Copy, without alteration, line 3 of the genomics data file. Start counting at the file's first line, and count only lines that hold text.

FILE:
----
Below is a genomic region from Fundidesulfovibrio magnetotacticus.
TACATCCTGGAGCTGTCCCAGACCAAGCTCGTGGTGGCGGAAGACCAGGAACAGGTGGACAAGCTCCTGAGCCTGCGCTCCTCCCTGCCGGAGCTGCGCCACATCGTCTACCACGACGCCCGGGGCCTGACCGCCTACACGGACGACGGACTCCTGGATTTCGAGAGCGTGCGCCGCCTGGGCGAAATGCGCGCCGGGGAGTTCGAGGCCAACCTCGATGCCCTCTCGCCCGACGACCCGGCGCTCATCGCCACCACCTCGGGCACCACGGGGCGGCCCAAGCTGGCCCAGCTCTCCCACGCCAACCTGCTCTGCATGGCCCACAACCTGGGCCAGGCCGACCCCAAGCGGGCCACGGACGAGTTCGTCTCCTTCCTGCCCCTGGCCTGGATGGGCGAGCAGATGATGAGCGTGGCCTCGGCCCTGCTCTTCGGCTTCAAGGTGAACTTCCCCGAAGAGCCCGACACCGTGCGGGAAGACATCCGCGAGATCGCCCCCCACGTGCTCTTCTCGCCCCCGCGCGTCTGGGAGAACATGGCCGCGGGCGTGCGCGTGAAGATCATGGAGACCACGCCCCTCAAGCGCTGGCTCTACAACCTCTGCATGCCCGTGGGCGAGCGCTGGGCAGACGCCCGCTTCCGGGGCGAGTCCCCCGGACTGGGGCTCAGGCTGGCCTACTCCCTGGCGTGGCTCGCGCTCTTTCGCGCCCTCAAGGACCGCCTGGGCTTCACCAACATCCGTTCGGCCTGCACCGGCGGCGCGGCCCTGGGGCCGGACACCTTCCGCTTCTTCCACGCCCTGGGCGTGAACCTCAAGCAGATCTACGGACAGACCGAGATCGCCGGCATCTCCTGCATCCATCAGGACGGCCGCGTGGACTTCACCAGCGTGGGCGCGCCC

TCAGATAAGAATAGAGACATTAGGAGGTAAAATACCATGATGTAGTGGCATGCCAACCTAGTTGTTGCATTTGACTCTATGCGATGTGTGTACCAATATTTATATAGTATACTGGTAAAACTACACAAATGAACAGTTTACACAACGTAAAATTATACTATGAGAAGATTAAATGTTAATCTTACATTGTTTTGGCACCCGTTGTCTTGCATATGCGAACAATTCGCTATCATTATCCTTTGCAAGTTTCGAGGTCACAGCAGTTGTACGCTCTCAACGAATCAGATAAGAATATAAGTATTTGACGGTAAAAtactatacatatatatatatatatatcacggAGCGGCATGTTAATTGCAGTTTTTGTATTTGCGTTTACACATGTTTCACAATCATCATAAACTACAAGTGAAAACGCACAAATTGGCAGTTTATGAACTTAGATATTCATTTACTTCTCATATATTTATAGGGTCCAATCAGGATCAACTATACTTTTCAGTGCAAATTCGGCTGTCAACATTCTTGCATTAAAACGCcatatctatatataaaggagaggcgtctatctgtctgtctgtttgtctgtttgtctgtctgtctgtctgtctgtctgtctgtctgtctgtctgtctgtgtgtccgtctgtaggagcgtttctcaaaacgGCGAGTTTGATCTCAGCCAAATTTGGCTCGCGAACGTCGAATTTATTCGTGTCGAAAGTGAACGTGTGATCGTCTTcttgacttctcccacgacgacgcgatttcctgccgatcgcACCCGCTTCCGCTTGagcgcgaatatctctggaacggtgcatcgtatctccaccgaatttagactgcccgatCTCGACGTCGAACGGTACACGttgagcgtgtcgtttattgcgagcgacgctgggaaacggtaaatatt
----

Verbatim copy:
TCAGATAAGAATAGAGACATTAGGAGGTAAAATACCATGATGTAGTGGCATGCCAACCTAGTTGTTGCATTTGACTCTATGCGATGTGTGTACCAATATTTATATAGTATACTGGTAAAACTACACAAATGAACAGTTTACACAACGTAAAATTATACTATGAGAAGATTAAATGTTAATCTTACATTGTTTTGGCACCCGTTGTCTTGCATATGCGAACAATTCGCTATCATTATCCTTTGCAAGTTTCGAGGTCACAGCAGTTGTACGCTCTCAACGAATCAGATAAGAATATAAGTATTTGACGGTAAAAtactatacatatatatatatatatatcacggAGCGGCATGTTAATTGCAGTTTTTGTATTTGCGTTTACACATGTTTCACAATCATCATAAACTACAAGTGAAAACGCACAAATTGGCAGTTTATGAACTTAGATATTCATTTACTTCTCATATATTTATAGGGTCCAATCAGGATCAACTATACTTTTCAGTGCAAATTCGGCTGTCAACATTCTTGCATTAAAACGCcatatctatatataaaggagaggcgtctatctgtctgtctgtttgtctgtttgtctgtctgtctgtctgtctgtctgtctgtctgtctgtctgtctgtgtgtccgtctgtaggagcgtttctcaaaacgGCGAGTTTGATCTCAGCCAAATTTGGCTCGCGAACGTCGAATTTATTCGTGTCGAAAGTGAACGTGTGATCGTCTTcttgacttctcccacgacgacgcgatttcctgccgatcgcACCCGCTTCCGCTTGagcgcgaatatctctggaacggtgcatcgtatctccaccgaatttagactgcccgatCTCGACGTCGAACGGTACACGttgagcgtgtcgtttattgcgagcgacgctgggaaacggtaaatatt